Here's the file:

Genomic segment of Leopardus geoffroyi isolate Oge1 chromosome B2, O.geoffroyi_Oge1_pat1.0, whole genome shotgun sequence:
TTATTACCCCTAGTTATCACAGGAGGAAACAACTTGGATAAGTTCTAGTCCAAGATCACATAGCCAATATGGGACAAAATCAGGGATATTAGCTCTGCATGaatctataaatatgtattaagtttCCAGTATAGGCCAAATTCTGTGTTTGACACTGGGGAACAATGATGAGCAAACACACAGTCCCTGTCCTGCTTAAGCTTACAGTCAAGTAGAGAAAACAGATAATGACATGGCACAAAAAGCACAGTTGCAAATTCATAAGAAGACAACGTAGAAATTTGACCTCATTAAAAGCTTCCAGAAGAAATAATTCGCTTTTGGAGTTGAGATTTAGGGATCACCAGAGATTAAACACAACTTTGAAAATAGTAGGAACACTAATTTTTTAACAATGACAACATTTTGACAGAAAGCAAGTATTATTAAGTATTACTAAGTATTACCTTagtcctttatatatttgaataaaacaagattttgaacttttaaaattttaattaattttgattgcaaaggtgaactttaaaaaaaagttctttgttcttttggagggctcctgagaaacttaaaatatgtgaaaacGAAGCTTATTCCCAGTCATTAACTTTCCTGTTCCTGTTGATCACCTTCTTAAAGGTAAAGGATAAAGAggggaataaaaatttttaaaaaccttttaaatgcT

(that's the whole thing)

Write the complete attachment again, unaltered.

Genomic segment of Leopardus geoffroyi isolate Oge1 chromosome B2, O.geoffroyi_Oge1_pat1.0, whole genome shotgun sequence:
TTATTACCCCTAGTTATCACAGGAGGAAACAACTTGGATAAGTTCTAGTCCAAGATCACATAGCCAATATGGGACAAAATCAGGGATATTAGCTCTGCATGaatctataaatatgtattaagtttCCAGTATAGGCCAAATTCTGTGTTTGACACTGGGGAACAATGATGAGCAAACACACAGTCCCTGTCCTGCTTAAGCTTACAGTCAAGTAGAGAAAACAGATAATGACATGGCACAAAAAGCACAGTTGCAAATTCATAAGAAGACAACGTAGAAATTTGACCTCATTAAAAGCTTCCAGAAGAAATAATTCGCTTTTGGAGTTGAGATTTAGGGATCACCAGAGATTAAACACAACTTTGAAAATAGTAGGAACACTAATTTTTTAACAATGACAACATTTTGACAGAAAGCAAGTATTATTAAGTATTACTAAGTATTACCTTagtcctttatatatttgaataaaacaagattttgaacttttaaaattttaattaattttgattgcaaaggtgaactttaaaaaaaagttctttgttcttttggagggctcctgagaaacttaaaatatgtgaaaacGAAGCTTATTCCCAGTCATTAACTTTCCTGTTCCTGTTGATCACCTTCTTAAAGGTAAAGGATAAAGAggggaataaaaatttttaaaaaccttttaaatgcT